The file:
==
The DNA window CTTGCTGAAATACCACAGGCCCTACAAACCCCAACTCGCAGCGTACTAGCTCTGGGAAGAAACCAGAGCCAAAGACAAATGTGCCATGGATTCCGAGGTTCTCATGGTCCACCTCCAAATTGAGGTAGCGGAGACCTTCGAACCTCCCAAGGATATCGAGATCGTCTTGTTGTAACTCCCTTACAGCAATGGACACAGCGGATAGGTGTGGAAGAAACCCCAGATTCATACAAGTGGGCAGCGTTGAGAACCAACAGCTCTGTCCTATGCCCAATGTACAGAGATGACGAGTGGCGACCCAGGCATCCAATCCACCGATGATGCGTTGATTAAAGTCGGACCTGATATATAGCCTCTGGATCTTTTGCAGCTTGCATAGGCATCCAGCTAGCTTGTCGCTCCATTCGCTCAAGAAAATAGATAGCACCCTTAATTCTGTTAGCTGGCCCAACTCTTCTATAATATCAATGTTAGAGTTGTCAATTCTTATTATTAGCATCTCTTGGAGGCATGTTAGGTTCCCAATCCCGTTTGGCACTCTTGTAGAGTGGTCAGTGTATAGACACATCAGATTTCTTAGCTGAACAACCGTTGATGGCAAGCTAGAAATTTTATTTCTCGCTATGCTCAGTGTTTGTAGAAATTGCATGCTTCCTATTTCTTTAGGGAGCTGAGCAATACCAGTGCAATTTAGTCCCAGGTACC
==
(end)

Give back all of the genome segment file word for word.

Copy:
The DNA window CTTGCTGAAATACCACAGGCCCTACAAACCCCAACTCGCAGCGTACTAGCTCTGGGAAGAAACCAGAGCCAAAGACAAATGTGCCATGGATTCCGAGGTTCTCATGGTCCACCTCCAAATTGAGGTAGCGGAGACCTTCGAACCTCCCAAGGATATCGAGATCGTCTTGTTGTAACTCCCTTACAGCAATGGACACAGCGGATAGGTGTGGAAGAAACCCCAGATTCATACAAGTGGGCAGCGTTGAGAACCAACAGCTCTGTCCTATGCCCAATGTACAGAGATGACGAGTGGCGACCCAGGCATCCAATCCACCGATGATGCGTTGATTAAAGTCGGACCTGATATATAGCCTCTGGATCTTTTGCAGCTTGCATAGGCATCCAGCTAGCTTGTCGCTCCATTCGCTCAAGAAAATAGATAGCACCCTTAATTCTGTTAGCTGGCCCAACTCTTCTATAATATCAATGTTAGAGTTGTCAATTCTTATTATTAGCATCTCTTGGAGGCATGTTAGGTTCCCAATCCCGTTTGGCACTCTTGTAGAGTGGTCAGTGTATAGACACATCAGATTTCTTAGCTGAACAACCGTTGATGGCAAGCTAGAAATTTTATTTCTCGCTATGCTCAGTGTTTGTAGAAATTGCATGCTTCCTATTTCTTTAGGGAGCTGAGCAATACCAGTGCAATTTAGTCCCAGGTACC